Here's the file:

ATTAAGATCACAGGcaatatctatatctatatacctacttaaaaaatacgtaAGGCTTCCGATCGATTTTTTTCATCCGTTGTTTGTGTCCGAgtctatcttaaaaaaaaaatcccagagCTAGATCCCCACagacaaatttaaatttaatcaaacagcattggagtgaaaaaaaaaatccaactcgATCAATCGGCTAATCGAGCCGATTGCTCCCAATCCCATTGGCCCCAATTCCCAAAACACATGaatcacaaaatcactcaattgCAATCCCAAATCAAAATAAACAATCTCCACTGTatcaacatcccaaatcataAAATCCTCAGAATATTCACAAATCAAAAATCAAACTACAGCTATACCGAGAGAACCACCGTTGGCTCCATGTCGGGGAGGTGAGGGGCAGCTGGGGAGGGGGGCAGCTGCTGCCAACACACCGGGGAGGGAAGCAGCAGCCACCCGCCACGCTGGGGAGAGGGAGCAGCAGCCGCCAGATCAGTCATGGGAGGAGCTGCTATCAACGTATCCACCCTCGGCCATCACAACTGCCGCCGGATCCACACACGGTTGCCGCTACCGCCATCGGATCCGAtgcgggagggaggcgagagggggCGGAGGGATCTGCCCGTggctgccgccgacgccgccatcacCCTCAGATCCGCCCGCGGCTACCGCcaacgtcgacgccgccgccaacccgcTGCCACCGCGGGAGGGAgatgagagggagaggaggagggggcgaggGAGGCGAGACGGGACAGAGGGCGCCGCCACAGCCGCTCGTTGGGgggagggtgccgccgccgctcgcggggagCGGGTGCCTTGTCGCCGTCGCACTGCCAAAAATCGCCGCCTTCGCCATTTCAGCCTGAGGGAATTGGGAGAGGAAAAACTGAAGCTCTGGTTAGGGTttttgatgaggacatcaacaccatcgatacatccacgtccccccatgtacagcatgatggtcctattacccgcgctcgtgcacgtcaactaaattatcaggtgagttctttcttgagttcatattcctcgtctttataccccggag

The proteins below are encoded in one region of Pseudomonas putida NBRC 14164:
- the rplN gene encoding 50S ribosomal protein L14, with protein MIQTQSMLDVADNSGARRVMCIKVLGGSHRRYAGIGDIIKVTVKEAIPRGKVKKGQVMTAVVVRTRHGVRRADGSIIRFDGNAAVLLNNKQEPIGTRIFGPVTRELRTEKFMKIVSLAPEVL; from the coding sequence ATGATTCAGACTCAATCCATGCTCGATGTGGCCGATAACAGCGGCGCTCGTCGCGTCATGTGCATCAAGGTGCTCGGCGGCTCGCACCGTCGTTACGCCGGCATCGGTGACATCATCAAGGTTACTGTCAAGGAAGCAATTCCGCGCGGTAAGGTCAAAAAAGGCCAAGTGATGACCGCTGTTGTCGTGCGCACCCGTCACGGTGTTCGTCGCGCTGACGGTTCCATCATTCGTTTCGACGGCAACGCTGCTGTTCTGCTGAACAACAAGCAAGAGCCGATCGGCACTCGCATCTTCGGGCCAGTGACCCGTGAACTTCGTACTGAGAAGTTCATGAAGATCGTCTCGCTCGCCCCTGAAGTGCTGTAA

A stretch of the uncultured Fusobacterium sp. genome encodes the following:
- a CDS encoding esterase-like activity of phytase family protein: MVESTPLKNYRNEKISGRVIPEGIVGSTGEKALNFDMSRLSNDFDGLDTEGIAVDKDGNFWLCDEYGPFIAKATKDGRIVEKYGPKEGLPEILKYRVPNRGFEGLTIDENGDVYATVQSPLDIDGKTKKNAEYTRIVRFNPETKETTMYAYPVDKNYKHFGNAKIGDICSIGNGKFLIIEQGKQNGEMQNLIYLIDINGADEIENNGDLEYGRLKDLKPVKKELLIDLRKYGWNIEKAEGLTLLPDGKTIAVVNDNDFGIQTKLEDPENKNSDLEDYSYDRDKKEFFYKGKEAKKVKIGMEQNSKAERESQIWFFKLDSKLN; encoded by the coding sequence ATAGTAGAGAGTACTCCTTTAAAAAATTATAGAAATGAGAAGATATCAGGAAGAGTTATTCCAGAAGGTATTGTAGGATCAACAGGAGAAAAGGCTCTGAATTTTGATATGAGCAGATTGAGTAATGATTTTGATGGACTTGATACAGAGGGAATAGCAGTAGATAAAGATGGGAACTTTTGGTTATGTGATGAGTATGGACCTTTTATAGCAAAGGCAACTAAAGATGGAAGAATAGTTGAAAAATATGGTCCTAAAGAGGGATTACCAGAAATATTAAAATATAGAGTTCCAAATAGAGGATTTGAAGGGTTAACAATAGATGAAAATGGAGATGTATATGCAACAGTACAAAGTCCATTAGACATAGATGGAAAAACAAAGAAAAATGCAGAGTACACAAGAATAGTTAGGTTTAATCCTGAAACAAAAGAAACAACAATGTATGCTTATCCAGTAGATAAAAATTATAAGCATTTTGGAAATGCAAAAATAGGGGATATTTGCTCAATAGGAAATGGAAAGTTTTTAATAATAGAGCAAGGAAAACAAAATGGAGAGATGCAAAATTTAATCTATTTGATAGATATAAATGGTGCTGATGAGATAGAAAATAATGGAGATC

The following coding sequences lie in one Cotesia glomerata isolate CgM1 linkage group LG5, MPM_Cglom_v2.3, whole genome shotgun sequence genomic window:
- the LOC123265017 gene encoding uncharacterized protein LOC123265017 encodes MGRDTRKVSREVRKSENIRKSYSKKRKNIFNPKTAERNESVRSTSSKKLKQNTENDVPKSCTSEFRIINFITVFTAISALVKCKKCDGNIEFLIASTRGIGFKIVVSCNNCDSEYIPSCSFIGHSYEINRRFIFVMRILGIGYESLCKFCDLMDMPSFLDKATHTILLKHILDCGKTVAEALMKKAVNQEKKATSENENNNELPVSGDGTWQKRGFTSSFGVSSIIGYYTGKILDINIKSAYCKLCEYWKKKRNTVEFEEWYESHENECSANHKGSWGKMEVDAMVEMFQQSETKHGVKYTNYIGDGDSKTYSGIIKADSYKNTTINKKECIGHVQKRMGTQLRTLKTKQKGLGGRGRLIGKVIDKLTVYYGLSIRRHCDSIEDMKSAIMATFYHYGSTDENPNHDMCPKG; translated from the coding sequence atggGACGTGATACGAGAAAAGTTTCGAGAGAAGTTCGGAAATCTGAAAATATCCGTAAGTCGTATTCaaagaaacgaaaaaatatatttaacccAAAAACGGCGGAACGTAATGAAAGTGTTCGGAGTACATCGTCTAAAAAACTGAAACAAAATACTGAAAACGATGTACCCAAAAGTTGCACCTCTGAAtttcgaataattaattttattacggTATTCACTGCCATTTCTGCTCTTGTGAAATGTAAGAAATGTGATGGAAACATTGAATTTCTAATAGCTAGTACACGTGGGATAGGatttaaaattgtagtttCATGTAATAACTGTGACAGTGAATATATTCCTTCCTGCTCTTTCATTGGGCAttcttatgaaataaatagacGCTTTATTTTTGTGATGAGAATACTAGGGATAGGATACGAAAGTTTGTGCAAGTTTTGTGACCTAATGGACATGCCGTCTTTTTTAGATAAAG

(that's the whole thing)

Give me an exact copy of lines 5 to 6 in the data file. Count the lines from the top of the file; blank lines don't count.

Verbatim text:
- a CDS encoding esterase-like activity of phytase family protein: MVESTPLKNYRNEKISGRVIPEGIVGSTGEKALNFDMSRLSNDFDGLDTEGIAVDKDGNFWLCDEYGPFIAKATKDGRIVEKYGPKEGLPEILKYRVPNRGFEGLTIDENGDVYATVQSPLDIDGKTKKNAEYTRIVRFNPETKETTMYAYPVDKNYKHFGNAKIGDICSIGNGKFLIIEQGKQNGEMQNLIYLIDINGADEIENNGDLEYGRLKDLKPVKKELLIDLRKYGWNIEKAEGLTLLPDGKTIAVVNDNDFGIQTKLEDPENKNSDLEDYSYDRDKKEFFYKGKEAKKVKIGMEQNSKAERESQIWFFKLDSKLN; encoded by the coding sequence ATAGTAGAGAGTACTCCTTTAAAAAATTATAGAAATGAGAAGATATCAGGAAGAGTTATTCCAGAAGGTATTGTAGGATCAACAGGAGAAAAGGCTCTGAATTTTGATATGAGCAGATTGAGTAATGATTTTGATGGACTTGATACAGAGGGAATAGCAGTAGATAAAGATGGGAACTTTTGGTTATGTGATGAGTATGGACCTTTTATAGCAAAGGCAACTAAAGATGGAAGAATAGTTGAAAAATATGGTCCTAAAGAGGGATTACCAGAAATATTAAAATATAGAGTTCCAAATAGAGGATTTGAAGGGTTAACAATAGATGAAAATGGAGATGTATATGCAACAGTACAAAGTCCATTAGACATAGATGGAAAAACAAAGAAAAATGCAGAGTACACAAGAATAGTTAGGTTTAATCCTGAAACAAAAGAAACAACAATGTATGCTTATCCAGTAGATAAAAATTATAAGCATTTTGGAAATGCAAAAATAGGGGATATTTGCTCAATAGGAAATGGAAAGTTTTTAATAATAGAGCAAGGAAAACAAAATGGAGAGATGCAAAATTTAATCTATTTGATAGATATAAATGGTGCTGATGAGATAGAAAATAATGGAGATC

The following coding sequences lie in one Cotesia glomerata isolate CgM1 linkage group LG5, MPM_Cglom_v2.3, whole genome shotgun sequence genomic window: